"You therefore, are hereby commanded that such further proceedings be had in said cause as according to right and justice and in conformity to the opinion and judgment of said Supreme Court of the United States and the laws of the United States ought to be had, the said writ of error notwithstanding."

"Witness the honorable John Marshall, Chief Justice of said

Page 33 U. S. 316

supreme court, the second Monday of January in the year of our Lord one thousand eight hundred and thirty-three."

"WILLIAM THOMAS CARROLL"

"Clerk of the Supreme Court of the United States"

At the April session, 1833, of the Court of Errors of the State of New York, the following proceedings took place, as stated in the records of that court.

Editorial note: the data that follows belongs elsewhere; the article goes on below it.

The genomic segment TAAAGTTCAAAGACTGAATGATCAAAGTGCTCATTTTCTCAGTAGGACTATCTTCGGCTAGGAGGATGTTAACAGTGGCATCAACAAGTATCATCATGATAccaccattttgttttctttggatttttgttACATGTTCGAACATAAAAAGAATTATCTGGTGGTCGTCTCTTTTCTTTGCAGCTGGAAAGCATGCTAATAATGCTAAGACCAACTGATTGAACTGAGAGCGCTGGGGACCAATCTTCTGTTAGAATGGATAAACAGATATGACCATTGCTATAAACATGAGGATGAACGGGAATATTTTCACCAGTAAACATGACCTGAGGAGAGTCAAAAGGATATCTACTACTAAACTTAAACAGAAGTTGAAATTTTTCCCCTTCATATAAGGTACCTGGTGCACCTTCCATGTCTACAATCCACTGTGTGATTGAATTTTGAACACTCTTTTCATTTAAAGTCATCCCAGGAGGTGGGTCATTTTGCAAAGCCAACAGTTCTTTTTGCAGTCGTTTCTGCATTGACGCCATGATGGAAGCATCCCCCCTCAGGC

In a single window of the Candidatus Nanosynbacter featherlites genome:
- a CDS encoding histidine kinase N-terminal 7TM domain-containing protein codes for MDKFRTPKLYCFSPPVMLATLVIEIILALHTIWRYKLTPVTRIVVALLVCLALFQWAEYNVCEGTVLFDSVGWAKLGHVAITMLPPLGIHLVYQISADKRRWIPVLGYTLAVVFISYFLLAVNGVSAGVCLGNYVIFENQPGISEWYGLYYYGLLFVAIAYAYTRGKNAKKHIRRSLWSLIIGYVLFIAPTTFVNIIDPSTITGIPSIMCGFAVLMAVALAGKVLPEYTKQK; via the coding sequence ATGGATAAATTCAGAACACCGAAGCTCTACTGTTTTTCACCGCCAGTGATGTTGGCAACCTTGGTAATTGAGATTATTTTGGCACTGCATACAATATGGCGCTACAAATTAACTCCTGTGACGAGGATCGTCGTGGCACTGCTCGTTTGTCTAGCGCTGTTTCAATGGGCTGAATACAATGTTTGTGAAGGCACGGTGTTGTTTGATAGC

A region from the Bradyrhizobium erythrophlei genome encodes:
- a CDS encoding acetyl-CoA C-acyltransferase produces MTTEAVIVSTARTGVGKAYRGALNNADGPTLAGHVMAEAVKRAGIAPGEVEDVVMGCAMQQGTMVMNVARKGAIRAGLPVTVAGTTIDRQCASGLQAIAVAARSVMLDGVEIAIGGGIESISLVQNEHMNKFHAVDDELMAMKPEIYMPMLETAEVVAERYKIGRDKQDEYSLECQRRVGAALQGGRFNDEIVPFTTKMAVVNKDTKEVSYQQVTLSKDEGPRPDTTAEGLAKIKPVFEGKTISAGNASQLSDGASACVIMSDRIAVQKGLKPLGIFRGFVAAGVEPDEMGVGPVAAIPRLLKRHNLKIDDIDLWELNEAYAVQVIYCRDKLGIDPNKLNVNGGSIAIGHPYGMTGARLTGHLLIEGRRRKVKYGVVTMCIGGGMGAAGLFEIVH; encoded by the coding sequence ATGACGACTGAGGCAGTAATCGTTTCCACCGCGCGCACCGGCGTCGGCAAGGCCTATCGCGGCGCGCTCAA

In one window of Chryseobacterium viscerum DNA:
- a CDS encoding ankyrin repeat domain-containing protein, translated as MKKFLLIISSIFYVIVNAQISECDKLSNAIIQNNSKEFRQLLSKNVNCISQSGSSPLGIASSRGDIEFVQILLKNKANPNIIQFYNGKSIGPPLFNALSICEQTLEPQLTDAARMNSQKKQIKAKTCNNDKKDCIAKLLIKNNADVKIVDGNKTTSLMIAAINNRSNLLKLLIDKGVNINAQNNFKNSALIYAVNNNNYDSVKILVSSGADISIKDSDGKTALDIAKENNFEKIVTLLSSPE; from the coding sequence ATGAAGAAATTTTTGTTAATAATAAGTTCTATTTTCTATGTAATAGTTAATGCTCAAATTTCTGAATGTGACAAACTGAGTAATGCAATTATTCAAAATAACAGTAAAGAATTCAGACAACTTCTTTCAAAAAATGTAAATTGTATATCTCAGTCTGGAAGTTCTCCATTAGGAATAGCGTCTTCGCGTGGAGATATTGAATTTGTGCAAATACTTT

"The Court for the Correction of Errors having heard the counsel for both parties and diligently examined and fully understood all and singular the premises, and inspected as well the record and proceedings aforesaid as the mandate of the said Supreme Court of the United States, it is thereupon declared and adjudged by this Court that a Consul General of the King of Saxony is, by the Constitution and law of the United States, exempt from being sued in a state court. It is further adjudged and declared that the supreme court of the State of New York is a court of general common law jurisdiction, and that by the laws of this state, this court has no jurisdiction, power, or authority to reverse a decision of the said supreme court for any error in fact or any other error than such as appears upon the face of the record and proceedings of the said supreme court, and that no other errors can be assigned or regarded as a ground of reversal of judgment of the said supreme court, than such as appears upon the record and proceedings of the said supreme court, and which relate to questions which have actually been brought before the justices of that court for their decision thereon, by a plea to the jurisdiction of that court or otherwise, and that this Court was not authorized to notice the allegations of the said Charles A. Davis, assigned for error in this Court, that he was Consul General of the King of Saxony, or to try the truth of the said allegation, or to regard the said allegation as true, and that, by the laws of this state, the replication of the defendant to an assignment of errors, that there is no error in the record and proceedings aforesaid or in the giving of the judgment of the supreme court, was not an admission of the truth of any matter assigned as error in fact, or which was not properly assignable for error in this Court, and that if there was no error upon the face of the record and the proceedings in the supreme